If you've searched the net for private medical insurance that covers polymyalgia rheumatica then you are probably for looking for established UK based health insurance companies that will cover polymyalgia rheumatica.
Our advice when looking for private medical insurance that covers polymyalgia rheumatica is to speak to a health insurance broker. Health insurance is incredibly complicated and if you want complete certainty that polymyalgia rheumatica is covered by your policy you should consult with a health insurance broker who can explain which providers will cover this medical condition and which will exclude it.
There are many advantages to using a broker but the biggest by far is that you're using their industry experience at no cost. They are paid by the insurer (Aviva or Bupa etc) rather than by you so it costs you no extra to use their brokering services.
- Do you reside in many different postcodes? Some will give you a lower premium than offers. A broker will be able to advise whats best.
- Do you have a hobby that may invalidate your insurance claim? A broker will know this vital information.
- If you are a couple and one of you has claimed on your insurance policy this year would it be cheaper to separate you both onto two different insurance policies?
- You've lean't you're at risk of developing a certain condition and want to know which insurer offers the biggest amount of cover for it. A broker will know this instantly saving you so much time and effort.
You can call around every medical insurance provider you can find and ask if they cover polymyalgia rheumatica, however this will be a very time consuming process. Each insurer will ask for your medical history because its not normally a simple yes or not if a medical condition is covered or not.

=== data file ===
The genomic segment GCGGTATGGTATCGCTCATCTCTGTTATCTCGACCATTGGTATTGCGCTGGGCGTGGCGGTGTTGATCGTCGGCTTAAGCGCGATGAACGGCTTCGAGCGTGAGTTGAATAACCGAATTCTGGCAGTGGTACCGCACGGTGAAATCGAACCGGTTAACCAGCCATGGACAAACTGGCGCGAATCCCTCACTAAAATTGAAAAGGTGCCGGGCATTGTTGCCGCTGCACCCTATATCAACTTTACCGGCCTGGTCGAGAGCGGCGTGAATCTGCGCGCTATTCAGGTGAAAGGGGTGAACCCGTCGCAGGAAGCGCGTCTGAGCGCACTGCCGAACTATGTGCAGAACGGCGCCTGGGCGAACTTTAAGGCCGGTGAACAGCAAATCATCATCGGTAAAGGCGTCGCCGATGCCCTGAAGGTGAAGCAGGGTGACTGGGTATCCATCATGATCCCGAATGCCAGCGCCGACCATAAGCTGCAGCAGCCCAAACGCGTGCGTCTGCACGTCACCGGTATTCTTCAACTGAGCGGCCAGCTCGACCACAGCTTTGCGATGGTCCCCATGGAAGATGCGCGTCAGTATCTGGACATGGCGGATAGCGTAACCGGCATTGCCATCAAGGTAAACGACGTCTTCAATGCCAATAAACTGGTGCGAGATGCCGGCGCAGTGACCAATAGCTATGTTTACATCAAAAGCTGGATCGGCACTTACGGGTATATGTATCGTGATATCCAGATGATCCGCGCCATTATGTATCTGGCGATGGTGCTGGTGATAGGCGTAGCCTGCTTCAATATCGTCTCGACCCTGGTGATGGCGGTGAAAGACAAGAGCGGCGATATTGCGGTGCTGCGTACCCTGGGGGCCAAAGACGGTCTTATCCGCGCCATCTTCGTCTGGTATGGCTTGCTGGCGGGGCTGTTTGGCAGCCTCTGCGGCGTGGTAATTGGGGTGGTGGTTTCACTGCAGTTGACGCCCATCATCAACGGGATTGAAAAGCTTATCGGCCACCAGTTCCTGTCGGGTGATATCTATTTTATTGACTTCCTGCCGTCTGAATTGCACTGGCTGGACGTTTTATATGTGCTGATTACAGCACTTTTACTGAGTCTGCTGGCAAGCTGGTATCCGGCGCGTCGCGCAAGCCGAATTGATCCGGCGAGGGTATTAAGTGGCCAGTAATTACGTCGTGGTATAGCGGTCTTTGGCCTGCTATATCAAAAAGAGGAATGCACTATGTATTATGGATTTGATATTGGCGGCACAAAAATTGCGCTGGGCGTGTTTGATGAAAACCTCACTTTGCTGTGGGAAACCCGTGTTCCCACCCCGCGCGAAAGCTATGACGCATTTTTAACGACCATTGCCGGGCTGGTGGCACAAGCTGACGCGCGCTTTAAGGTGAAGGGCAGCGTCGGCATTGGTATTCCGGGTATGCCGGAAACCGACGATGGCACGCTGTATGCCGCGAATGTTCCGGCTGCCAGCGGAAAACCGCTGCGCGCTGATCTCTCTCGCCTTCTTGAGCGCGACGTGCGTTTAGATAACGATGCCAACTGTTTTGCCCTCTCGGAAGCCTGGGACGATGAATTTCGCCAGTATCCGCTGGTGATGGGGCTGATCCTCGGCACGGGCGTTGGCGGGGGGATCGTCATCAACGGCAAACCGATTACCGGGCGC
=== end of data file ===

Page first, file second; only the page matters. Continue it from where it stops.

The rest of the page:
Its far far quicker to speak to one health insurance broker which will know which providers on the market cover polymyalgia rheumatica and under what terms they do or don't cover it.
Polymyalgia Rheumatica Information
Polymyalgia rheumatica (PMR) is a condition that causes pain, stiffness and inflammation in the muscles around the shoulders, neck and hips.
The main symptom is muscle stiffness in the morning that lasts longer than 45 minutes. It may also cause other symptoms, including:
If you have pain and stiffness that lasts longer than a week, you should see your GP so the cause can be investigated.
Diagnosing polymyalgia rheumatica can be difficult because the symptoms are similar to those of many other conditions, including rheumatoid arthritis. These conditions will need to be ruled out before polymyalgia rheumatica is diagnosed.
Read more about the symptoms of polymyalgia rheumatica and diagnosing polymyalgia rheumatica.
The cause of polymyalgia rheumatica is unknown, but a combination of genetic and environmental factors is thought to be responsible.
Polymyalgia rheumatica is relatively common in the UK. It's estimated that one in every 1,200 people develop the condition every year.
Polymyalgia rheumatica is age-related. Most people who are diagnosed with the condition are over 70. It's extremely rare in people younger than 50. It's also more common in women than men.
The main treatment for polymyalgia rheumatica is a coritcosteroid medication called prednisolone, which is used to help relieve the symptoms.
You'll initially be prescribed a high dose of prednisolone, which will be reduced gradually over time.
Most people with polymyalgia rheumatica will need to take a long-term course of corticosteroid treatment (lasting 18 months to two years) to prevent their symptoms returning.
Read more about treating polymyalgia rheumatica.
The most common symptom of polymyalgia rheumatica (PMR) is pain and stiffness in the shoulder muscles, which develops quickly over a few days or weeks.
The muscles in the neck and hips are also often affected. Both sides of the body are usually affected.
The stiffness often feels worse first thing in the morning after you wake up and starts to improve after about 45 minutes as you become more active.